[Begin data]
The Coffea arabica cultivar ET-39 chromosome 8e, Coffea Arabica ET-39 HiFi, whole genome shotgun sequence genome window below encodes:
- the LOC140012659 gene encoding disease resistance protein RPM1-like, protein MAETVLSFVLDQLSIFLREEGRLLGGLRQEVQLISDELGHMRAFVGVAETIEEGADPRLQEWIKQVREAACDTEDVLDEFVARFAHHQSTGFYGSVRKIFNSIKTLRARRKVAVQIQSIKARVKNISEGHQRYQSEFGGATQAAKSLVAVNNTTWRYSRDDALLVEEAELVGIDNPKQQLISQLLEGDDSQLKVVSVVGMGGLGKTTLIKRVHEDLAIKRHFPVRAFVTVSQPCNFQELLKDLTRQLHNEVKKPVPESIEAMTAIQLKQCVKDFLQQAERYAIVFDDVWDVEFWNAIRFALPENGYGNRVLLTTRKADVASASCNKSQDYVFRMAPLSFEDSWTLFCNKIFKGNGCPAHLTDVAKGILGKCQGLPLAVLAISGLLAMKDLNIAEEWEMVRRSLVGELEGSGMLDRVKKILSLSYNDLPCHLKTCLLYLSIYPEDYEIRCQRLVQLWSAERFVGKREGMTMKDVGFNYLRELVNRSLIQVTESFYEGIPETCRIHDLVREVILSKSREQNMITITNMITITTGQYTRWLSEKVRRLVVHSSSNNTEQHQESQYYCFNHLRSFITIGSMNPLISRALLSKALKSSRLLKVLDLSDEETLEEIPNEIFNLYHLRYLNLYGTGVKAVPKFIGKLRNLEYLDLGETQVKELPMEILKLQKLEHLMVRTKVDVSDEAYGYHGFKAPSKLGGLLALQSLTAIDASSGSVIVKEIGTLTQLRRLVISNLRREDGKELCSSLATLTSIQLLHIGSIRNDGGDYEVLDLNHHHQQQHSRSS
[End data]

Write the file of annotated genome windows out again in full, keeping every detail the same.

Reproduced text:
The Coffea arabica cultivar ET-39 chromosome 8e, Coffea Arabica ET-39 HiFi, whole genome shotgun sequence genome window below encodes:
- the LOC140012659 gene encoding disease resistance protein RPM1-like, protein MAETVLSFVLDQLSIFLREEGRLLGGLRQEVQLISDELGHMRAFVGVAETIEEGADPRLQEWIKQVREAACDTEDVLDEFVARFAHHQSTGFYGSVRKIFNSIKTLRARRKVAVQIQSIKARVKNISEGHQRYQSEFGGATQAAKSLVAVNNTTWRYSRDDALLVEEAELVGIDNPKQQLISQLLEGDDSQLKVVSVVGMGGLGKTTLIKRVHEDLAIKRHFPVRAFVTVSQPCNFQELLKDLTRQLHNEVKKPVPESIEAMTAIQLKQCVKDFLQQAERYAIVFDDVWDVEFWNAIRFALPENGYGNRVLLTTRKADVASASCNKSQDYVFRMAPLSFEDSWTLFCNKIFKGNGCPAHLTDVAKGILGKCQGLPLAVLAISGLLAMKDLNIAEEWEMVRRSLVGELEGSGMLDRVKKILSLSYNDLPCHLKTCLLYLSIYPEDYEIRCQRLVQLWSAERFVGKREGMTMKDVGFNYLRELVNRSLIQVTESFYEGIPETCRIHDLVREVILSKSREQNMITITNMITITTGQYTRWLSEKVRRLVVHSSSNNTEQHQESQYYCFNHLRSFITIGSMNPLISRALLSKALKSSRLLKVLDLSDEETLEEIPNEIFNLYHLRYLNLYGTGVKAVPKFIGKLRNLEYLDLGETQVKELPMEILKLQKLEHLMVRTKVDVSDEAYGYHGFKAPSKLGGLLALQSLTAIDASSGSVIVKEIGTLTQLRRLVISNLRREDGKELCSSLATLTSIQLLHIGSIRNDGGDYEVLDLNHHHQQQHSRSS